My last interview took place at the Johnson School of Management at Cornell University. Since it was my final interview, I had my answers to the general interview questions (“Tell me about yourself” “Why an MBA?” “Why now?” etc.) down cold, and only had to focus on answering the more specific questions regarding Johnson.
The interview was on the Cornell campus, which is obviously very beautiful, but also a bit intimidating. A nice feature of the Johnson interview process is that they offer you the chance to sit in on a live MBA class and/or take a walking tour of the campus while there. I opted for the class, which was very informative in terms of showing me what a typical class session would be like at the school. If you interview at Cornell, I highly recommend taking advantage of this opportunity.
Anyway, let’s take a step back to my interview, which was actually before I sat in on the class. The interview was one-on-one with an admissions officer, a friendly older woman, in a small, windowless breakout room.
The interview started out fairly easy, as I fielded the typical “Tell me about yourself” and “What are your career goals?” This was followed by several behavioral interview questions, which, again, if you’re unfamiliar with, please follow this link and read up on.
It was at about this time that the woman started firing a few curveballs at me, including this question: “What is a weakness in your application?” I referenced the obvious, my age and lack of full-time work experience, but made sure I showed how these factors also work in my favor, too.
For the rest of the interview, it seemed as if the woman kind of clung to that weakness response and factored it into other questions, which made answering them rather difficult for me. For example, after she asked, “How can you contribute to Johnson?” and I answered, she followed up with, “…and how will you do that given your lack of experience?” Despite the fact that I had already explained why I feel that I am prepared for and can benefit from business school at my age, she still kept coming back to that. At one point, she told me that it might be better for me to rethink business school so early, even if I was admitted. Obviously, this is a rather disheartening thing to hear mid-interview, as if it wasn’t stressful enough.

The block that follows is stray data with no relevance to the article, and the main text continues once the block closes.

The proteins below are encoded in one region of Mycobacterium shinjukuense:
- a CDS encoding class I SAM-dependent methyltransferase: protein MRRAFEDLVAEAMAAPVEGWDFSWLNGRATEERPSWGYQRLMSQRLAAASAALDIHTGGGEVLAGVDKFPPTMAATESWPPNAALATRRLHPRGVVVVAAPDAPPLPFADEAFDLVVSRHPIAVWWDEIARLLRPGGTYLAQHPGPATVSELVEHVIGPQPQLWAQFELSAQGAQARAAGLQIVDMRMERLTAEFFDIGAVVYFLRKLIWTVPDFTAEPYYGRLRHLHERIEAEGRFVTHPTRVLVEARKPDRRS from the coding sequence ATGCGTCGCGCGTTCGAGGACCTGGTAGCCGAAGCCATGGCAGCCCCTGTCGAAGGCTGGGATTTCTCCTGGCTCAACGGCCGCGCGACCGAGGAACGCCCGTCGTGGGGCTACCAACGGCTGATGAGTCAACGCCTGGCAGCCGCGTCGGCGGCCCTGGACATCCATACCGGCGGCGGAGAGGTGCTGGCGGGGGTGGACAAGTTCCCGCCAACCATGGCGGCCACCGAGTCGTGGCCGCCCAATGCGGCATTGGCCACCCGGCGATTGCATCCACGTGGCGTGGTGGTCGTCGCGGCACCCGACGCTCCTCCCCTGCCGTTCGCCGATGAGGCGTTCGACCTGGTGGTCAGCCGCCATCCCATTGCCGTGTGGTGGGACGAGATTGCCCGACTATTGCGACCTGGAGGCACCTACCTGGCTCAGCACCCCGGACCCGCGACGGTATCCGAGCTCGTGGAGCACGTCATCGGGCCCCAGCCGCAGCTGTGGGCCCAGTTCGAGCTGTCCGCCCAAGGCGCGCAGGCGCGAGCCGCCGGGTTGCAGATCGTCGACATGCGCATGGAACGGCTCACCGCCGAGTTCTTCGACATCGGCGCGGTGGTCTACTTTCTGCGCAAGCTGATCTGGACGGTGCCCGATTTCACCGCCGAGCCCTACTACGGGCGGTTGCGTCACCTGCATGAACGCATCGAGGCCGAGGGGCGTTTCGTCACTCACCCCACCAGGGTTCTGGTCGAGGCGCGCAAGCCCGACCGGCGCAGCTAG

She also asked, “What have you done to explore possible career paths?” After I told her about the research I’d done into jobs and companies and the internships I’d held, she asked if I had any dream company to work for. I did and informed her of the company and my desired role, to which she responded with, “Have you reached out to anyone in that company to ask them if an MBA is necessary for that role?” Admittedly, I had not, but I also already knew that an MBA was, in fact, necessary for the role. I informed her of this but she did not seem pleased with the answer.
She then asked, “What other schools are you interviewing with?” I told her I had already had interviews with Stanford and Yale and that seemed to make the rest of our exchange feel a bit awkward.
In retrospect, I understand why the interviewer was so focused on my age and seeing if I was truly ready for business school at Johnson, because the program does not have a special sub-program for students entering directly from undergrad. I would be treated just the same as every other student, with no extra mentoring or opportunity for work during the program. I definitely get why she decided to take the interview where she took it.
However, that doesn’t change the fact that it was definitely the hardest interview of the three schools I interviewed with. I felt slightly on the defensive, always having to parry the blows of my interviewer’s questions and respond with an appropriate countermove.
All that aside, if you are interviewing for Cornell Johnson, I recommend practicing sample behavioral interview questions online, identifying a weakness in your application and assessing how you would properly (and positively) address it, reflecting on why you need and MBA NOW and how that fits into your career goals, and thinking about what you can contribute to Johnson.
EDIT: For those asking, I was admitted to the Johnson School of Management at Cornell.